Fed rapidly increases money supply, stokes inflation concerns

Posted on June 11, 2009



The chart above, from a Wall Street Journal article by Arthur B. Laffer, illustrates the rapid and sudden increase in the monetary base of our economy as controlled by Ben Bernanke and the Federal Reserve. It follows a percentage of growth in the money supply, which shows that the supply was growing steadily with small spikes at the Y2K scare and after 9/11.

As you can see, though, the amount of money in circulation massively jumped in September 2008 as a result of the economic crisis. At no time in the last 50 or so years has the money supply grown by so much at such a quick pace. Laffer argues that some of this monetary expansion was necessary to alleviate concerns about the availability of cash, but that the sheer size of the expansion of the monetary base was unprecedented and most definitely overkill. Now he says that the Fed ought to decrease the amount of money available, which might cause another short-term dip in the economy but will prevent devastating inflation down the road.

Like Laffer, I’m skeptical that such a contraction will take place. Bernanke won’t risk a public hit in popularity, and President Obama sure won’t force him to do it. As a result, the large pool of money will lower the value of the dollar, drive up inflation, and force suffocating taxes to pay for already unfunded public entitlements. That reality becomes even clearer when you look at the chart of the projected budget deficits with Obama’s 2010 budget and the stimulus package figured in:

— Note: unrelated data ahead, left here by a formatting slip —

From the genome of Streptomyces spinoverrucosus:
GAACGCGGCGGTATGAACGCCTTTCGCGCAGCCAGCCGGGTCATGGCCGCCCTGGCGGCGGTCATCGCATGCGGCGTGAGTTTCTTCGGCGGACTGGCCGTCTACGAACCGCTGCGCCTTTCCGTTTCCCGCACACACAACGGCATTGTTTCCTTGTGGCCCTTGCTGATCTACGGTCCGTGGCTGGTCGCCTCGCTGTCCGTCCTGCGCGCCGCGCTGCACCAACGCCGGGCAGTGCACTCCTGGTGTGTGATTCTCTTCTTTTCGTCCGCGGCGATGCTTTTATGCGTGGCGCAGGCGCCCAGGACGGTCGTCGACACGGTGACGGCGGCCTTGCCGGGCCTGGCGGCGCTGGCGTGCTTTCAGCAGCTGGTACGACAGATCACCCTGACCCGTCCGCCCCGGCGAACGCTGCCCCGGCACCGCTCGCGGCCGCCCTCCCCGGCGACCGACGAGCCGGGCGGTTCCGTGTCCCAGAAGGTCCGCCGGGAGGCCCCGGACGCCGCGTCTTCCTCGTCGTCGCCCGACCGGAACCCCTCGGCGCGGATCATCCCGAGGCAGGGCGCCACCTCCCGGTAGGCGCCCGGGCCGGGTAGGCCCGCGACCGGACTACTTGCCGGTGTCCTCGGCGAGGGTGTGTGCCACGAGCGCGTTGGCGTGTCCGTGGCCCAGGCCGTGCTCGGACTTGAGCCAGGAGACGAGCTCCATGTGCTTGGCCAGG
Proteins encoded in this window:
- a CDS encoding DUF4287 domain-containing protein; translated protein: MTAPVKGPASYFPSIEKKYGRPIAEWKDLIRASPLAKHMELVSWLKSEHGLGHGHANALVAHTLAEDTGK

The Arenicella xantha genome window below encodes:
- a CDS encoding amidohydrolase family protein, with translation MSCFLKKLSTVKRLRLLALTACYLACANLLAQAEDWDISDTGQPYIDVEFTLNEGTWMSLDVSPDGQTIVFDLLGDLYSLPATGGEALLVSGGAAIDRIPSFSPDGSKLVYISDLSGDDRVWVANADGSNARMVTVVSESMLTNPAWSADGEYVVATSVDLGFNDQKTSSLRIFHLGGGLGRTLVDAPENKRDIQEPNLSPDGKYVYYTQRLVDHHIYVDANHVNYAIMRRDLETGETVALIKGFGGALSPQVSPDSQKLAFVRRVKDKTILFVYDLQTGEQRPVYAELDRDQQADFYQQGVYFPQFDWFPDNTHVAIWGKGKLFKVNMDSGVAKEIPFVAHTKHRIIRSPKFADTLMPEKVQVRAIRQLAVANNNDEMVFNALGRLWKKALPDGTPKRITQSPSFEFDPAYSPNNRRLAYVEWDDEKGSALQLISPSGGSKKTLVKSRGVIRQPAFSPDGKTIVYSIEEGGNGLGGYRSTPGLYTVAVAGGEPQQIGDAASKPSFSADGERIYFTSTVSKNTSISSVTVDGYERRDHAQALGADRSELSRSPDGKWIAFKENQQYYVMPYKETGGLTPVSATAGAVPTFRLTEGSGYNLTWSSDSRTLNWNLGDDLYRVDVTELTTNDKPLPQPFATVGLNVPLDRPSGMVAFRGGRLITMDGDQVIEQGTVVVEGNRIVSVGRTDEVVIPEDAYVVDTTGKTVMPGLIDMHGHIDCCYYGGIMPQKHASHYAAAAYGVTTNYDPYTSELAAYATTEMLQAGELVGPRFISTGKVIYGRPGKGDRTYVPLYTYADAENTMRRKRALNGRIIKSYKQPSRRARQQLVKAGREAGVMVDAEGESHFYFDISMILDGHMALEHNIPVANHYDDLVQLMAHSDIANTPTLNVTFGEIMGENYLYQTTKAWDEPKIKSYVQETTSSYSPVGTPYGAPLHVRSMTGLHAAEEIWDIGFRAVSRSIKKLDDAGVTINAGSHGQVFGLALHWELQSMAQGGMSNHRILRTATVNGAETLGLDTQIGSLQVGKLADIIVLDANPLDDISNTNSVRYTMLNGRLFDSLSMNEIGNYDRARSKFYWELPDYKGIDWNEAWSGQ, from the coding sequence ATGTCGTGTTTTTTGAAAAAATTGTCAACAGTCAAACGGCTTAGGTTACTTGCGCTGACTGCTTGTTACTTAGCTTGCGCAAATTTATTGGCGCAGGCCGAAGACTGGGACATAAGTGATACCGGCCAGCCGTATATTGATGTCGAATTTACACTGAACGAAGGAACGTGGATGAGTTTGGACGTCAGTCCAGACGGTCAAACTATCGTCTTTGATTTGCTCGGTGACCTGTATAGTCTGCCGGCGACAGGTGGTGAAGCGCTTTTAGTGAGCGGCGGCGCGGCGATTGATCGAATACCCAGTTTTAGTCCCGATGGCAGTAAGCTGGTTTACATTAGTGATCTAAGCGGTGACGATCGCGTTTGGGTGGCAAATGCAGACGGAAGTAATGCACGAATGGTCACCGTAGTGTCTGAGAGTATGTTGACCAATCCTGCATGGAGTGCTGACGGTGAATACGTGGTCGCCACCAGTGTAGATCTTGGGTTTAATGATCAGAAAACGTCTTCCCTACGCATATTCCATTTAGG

It’s either print more money or hike up taxes to pay for the drastic budget shortfalls, and right now the Fed and the Obama administration are choosing to print more money rather than risk complete voter meltdown over a skyrocketing in tax rates during a recession. This is what happens when you don’t exercise fiscal restraint, whether you’re a Democrat spending wildly or a Republican signing off on an ill-advised TARP bailout.

Ed Morrissey recognizes this pattern from a previous sector in history: the Weimar Republic in Germany, which crashed down in utter failure due to runaway inflation and economic ruin. Let’s pray we’re not headed down that road.

Posted in: News, Politics